Australia has grown its jobs availability to such an extent with a “little help” from immigration. Since 2013, it managed to create a million jobs, the ABC reported.
With the help of that report and [dt_tooltip title=”another one”]Please see the National Centre for Vocational Education Research below[/dt_tooltip], one can attempt to make a forecast of jobs availability in Australia in the next seven years (2017-2024).
Snapshot of Australian Jobs Across Industries (1985-2017)
As you can see in the figure above, health is the biggest sector across the country. That much growth is driven by the increasing needs of aged care and also by natural demand created by population growth (no matter what your job is, when you need to see a dentist, you need to see a dentist). The National Disability Insurance Scheme alone is expected to create an extra 80,000 full-time jobs by 2020, according to Department of Social Security figures.
Construction is still a major playing field together with retail sector. There’s one construction-related job in every 10 jobs in Australia, thanks to the housing boom (again, due to population growth). Retail sector, in the meantime, got its boost from the economic growth Australia has enjoyed in the last two decades.
Meanwhile, after holding the top spot since 1985, the numbers of manufacturing jobs were on a steady decline after it peaked in 2000. In the last 5 years, the numbers continued to dwindle in an accelerating speed due to the shift explained somewhere below.
Rise of the Machines
Artificial intelligence poses a great challenge to certain jobs, particularly those that demand repetition and automation. And not just that, a smarter AI (the likes of Microsoft’s Cortana, Apple’s Siri and Amazon’s Alexa) can gradually replace the needs of customer service and yes, personal assistant. Skynet, anyone?
Part-time jobs are increasing as well. One out of three jobs are now only available part time said the same report. This is due to the casualisation of work force and a shift in lifestyle that demands a greater life-work balance. By that we mean, work from home or remote work ethos that otherwise unheard of ten years ago.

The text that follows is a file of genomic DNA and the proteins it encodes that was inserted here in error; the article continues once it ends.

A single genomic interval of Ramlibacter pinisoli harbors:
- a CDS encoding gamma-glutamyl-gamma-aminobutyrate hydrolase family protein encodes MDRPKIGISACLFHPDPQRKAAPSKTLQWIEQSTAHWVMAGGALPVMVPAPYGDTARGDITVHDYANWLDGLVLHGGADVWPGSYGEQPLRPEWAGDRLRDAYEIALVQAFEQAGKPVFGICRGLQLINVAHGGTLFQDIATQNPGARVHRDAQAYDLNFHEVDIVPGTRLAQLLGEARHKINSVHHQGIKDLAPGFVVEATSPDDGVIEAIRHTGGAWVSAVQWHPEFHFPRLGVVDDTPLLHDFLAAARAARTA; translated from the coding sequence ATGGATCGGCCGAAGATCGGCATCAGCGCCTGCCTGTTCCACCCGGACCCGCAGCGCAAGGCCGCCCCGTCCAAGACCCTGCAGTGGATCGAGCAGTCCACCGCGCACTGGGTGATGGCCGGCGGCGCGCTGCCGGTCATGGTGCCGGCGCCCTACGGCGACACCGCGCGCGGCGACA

“Making things is officially over. [Australia] is now a country whose economy is about doing things and helping people,” argued Jason Murphy, an Australian economics commentator.
The reason for the decline of manufacturing jobs is
China the downward trend of Australia automotive manufacturing industry. It seems that Australia has begun its slow but steady shift, from goods economy to service economy. The shift is visible by looking at the numbers above. While manufacturing jobs are down, “professional” or service-based businesses numbers are up.
New Jobs from STEM sectors
[dt_tooltip title=”STEM”]stands for science, technology, engineering, and mathematics[/dt_tooltip], by way of startup companies or education sectors, continues to generate new jobs. This pose a challenge on the regulation that has to keep up with market demands. There are at least 10 new jobs (with specific skills and definition) that didn’t exist 5 years ago, and there will be more in the future by looking at the pace we’re now technology-wise.
Aside from the machines, regulations also put a lot of pressure on certain jobs (while giving incentive to others). Given that a regulation lifetime span can only be as short as 3 months and between those short time, some occupations can be totally obsolete or absorbed to another occupation, it is an imposing factor to job availability.
Earth Without Art is Just Eh